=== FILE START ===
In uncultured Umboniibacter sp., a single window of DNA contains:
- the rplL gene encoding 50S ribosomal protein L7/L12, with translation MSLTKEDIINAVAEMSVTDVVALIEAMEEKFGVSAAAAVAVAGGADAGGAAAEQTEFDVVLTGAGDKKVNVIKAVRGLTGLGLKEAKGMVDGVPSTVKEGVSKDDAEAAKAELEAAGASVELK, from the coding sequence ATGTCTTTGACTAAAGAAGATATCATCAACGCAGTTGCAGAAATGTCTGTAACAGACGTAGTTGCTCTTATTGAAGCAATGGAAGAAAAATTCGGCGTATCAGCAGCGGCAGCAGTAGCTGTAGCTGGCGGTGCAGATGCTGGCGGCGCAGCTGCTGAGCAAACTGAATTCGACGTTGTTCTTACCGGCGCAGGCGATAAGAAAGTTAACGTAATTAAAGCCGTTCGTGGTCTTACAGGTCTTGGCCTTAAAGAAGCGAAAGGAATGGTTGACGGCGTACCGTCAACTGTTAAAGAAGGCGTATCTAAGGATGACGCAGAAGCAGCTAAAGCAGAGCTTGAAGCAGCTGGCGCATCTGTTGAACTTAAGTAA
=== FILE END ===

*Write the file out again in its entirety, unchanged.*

In uncultured Umboniibacter sp., a single window of DNA contains:
- the rplL gene encoding 50S ribosomal protein L7/L12, with translation MSLTKEDIINAVAEMSVTDVVALIEAMEEKFGVSAAAAVAVAGGADAGGAAAEQTEFDVVLTGAGDKKVNVIKAVRGLTGLGLKEAKGMVDGVPSTVKEGVSKDDAEAAKAELEAAGASVELK, from the coding sequence ATGTCTTTGACTAAAGAAGATATCATCAACGCAGTTGCAGAAATGTCTGTAACAGACGTAGTTGCTCTTATTGAAGCAATGGAAGAAAAATTCGGCGTATCAGCAGCGGCAGCAGTAGCTGTAGCTGGCGGTGCAGATGCTGGCGGCGCAGCTGCTGAGCAAACTGAATTCGACGTTGTTCTTACCGGCGCAGGCGATAAGAAAGTTAACGTAATTAAAGCCGTTCGTGGTCTTACAGGTCTTGGCCTTAAAGAAGCGAAAGGAATGGTTGACGGCGTACCGTCAACTGTTAAAGAAGGCGTATCTAAGGATGACGCAGAAGCAGCTAAAGCAGAGCTTGAAGCAGCTGGCGCATCTGTTGAACTTAAGTAA